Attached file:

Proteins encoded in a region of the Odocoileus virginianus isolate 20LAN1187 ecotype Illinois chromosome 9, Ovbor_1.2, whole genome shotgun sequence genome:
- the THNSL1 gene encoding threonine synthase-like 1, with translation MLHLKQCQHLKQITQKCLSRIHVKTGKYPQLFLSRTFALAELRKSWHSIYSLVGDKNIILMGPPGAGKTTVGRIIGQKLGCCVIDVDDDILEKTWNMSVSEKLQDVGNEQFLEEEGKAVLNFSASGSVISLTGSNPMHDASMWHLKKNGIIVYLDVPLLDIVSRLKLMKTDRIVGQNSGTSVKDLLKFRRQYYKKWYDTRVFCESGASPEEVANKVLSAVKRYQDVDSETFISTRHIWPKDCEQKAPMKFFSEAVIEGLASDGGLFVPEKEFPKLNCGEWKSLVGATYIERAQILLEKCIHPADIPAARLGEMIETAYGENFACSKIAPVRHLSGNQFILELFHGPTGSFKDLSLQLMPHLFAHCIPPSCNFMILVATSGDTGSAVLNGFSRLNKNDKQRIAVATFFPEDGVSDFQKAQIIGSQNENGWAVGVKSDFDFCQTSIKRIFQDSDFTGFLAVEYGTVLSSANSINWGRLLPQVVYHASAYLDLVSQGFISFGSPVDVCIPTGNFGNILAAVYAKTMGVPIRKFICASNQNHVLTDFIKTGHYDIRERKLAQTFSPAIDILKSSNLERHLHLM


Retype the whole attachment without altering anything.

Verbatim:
Proteins encoded in a region of the Odocoileus virginianus isolate 20LAN1187 ecotype Illinois chromosome 9, Ovbor_1.2, whole genome shotgun sequence genome:
- the THNSL1 gene encoding threonine synthase-like 1, with translation MLHLKQCQHLKQITQKCLSRIHVKTGKYPQLFLSRTFALAELRKSWHSIYSLVGDKNIILMGPPGAGKTTVGRIIGQKLGCCVIDVDDDILEKTWNMSVSEKLQDVGNEQFLEEEGKAVLNFSASGSVISLTGSNPMHDASMWHLKKNGIIVYLDVPLLDIVSRLKLMKTDRIVGQNSGTSVKDLLKFRRQYYKKWYDTRVFCESGASPEEVANKVLSAVKRYQDVDSETFISTRHIWPKDCEQKAPMKFFSEAVIEGLASDGGLFVPEKEFPKLNCGEWKSLVGATYIERAQILLEKCIHPADIPAARLGEMIETAYGENFACSKIAPVRHLSGNQFILELFHGPTGSFKDLSLQLMPHLFAHCIPPSCNFMILVATSGDTGSAVLNGFSRLNKNDKQRIAVATFFPEDGVSDFQKAQIIGSQNENGWAVGVKSDFDFCQTSIKRIFQDSDFTGFLAVEYGTVLSSANSINWGRLLPQVVYHASAYLDLVSQGFISFGSPVDVCIPTGNFGNILAAVYAKTMGVPIRKFICASNQNHVLTDFIKTGHYDIRERKLAQTFSPAIDILKSSNLERHLHLM